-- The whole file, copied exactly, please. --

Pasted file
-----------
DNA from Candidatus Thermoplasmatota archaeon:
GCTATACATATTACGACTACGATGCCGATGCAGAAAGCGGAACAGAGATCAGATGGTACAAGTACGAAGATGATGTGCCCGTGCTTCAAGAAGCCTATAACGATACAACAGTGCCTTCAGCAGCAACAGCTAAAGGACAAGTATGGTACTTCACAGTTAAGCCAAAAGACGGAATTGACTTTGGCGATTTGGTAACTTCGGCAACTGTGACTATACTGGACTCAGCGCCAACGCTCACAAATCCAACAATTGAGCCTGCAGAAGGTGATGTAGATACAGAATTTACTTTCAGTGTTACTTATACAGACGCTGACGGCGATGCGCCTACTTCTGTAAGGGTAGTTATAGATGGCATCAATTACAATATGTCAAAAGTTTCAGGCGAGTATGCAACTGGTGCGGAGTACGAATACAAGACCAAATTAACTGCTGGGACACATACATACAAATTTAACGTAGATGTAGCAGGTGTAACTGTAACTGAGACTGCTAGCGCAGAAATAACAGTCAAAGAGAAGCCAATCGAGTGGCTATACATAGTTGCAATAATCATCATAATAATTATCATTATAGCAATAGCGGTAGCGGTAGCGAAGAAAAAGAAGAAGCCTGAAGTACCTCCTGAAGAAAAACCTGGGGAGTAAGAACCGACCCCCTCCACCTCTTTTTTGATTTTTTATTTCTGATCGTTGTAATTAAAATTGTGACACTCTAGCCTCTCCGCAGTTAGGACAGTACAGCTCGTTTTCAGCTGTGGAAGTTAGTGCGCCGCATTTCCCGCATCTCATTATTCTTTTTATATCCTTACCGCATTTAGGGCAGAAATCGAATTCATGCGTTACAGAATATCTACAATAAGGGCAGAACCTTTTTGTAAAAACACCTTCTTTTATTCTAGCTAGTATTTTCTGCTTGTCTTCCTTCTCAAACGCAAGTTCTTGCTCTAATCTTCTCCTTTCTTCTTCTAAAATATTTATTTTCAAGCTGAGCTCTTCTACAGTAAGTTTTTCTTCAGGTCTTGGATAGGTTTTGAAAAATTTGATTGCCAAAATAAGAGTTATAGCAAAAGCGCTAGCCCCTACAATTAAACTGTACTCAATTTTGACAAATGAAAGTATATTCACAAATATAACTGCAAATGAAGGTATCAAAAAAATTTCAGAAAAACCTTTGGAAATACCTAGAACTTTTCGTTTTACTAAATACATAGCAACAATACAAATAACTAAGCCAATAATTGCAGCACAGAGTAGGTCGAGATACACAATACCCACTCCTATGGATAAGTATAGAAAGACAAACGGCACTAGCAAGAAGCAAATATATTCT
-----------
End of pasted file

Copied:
DNA from Candidatus Thermoplasmatota archaeon:
GCTATACATATTACGACTACGATGCCGATGCAGAAAGCGGAACAGAGATCAGATGGTACAAGTACGAAGATGATGTGCCCGTGCTTCAAGAAGCCTATAACGATACAACAGTGCCTTCAGCAGCAACAGCTAAAGGACAAGTATGGTACTTCACAGTTAAGCCAAAAGACGGAATTGACTTTGGCGATTTGGTAACTTCGGCAACTGTGACTATACTGGACTCAGCGCCAACGCTCACAAATCCAACAATTGAGCCTGCAGAAGGTGATGTAGATACAGAATTTACTTTCAGTGTTACTTATACAGACGCTGACGGCGATGCGCCTACTTCTGTAAGGGTAGTTATAGATGGCATCAATTACAATATGTCAAAAGTTTCAGGCGAGTATGCAACTGGTGCGGAGTACGAATACAAGACCAAATTAACTGCTGGGACACATACATACAAATTTAACGTAGATGTAGCAGGTGTAACTGTAACTGAGACTGCTAGCGCAGAAATAACAGTCAAAGAGAAGCCAATCGAGTGGCTATACATAGTTGCAATAATCATCATAATAATTATCATTATAGCAATAGCGGTAGCGGTAGCGAAGAAAAAGAAGAAGCCTGAAGTACCTCCTGAAGAAAAACCTGGGGAGTAAGAACCGACCCCCTCCACCTCTTTTTTGATTTTTTATTTCTGATCGTTGTAATTAAAATTGTGACACTCTAGCCTCTCCGCAGTTAGGACAGTACAGCTCGTTTTCAGCTGTGGAAGTTAGTGCGCCGCATTTCCCGCATCTCATTATTCTTTTTATATCCTTACCGCATTTAGGGCAGAAATCGAATTCATGCGTTACAGAATATCTACAATAAGGGCAGAACCTTTTTGTAAAAACACCTTCTTTTATTCTAGCTAGTATTTTCTGCTTGTCTTCCTTCTCAAACGCAAGTTCTTGCTCTAATCTTCTCCTTTCTTCTTCTAAAATATTTATTTTCAAGCTGAGCTCTTCTACAGTAAGTTTTTCTTCAGGTCTTGGATAGGTTTTGAAAAATTTGATTGCCAAAATAAGAGTTATAGCAAAAGCGCTAGCCCCTACAATTAAACTGTACTCAATTTTGACAAATGAAAGTATATTCACAAATATAACTGCAAATGAAGGTATCAAAAAAATTTCAGAAAAACCTTTGGAAATACCTAGAACTTTTCGTTTTACTAAATACATAGCAACAATACAAATAACTAAGCCAATAATTGCAGCACAGAGTAGGTCGAGATACACAATACCCACTCCTATGGATAAGTATAGAAAGACAAACGGCACTAGCAAGAAGCAAATATATTCT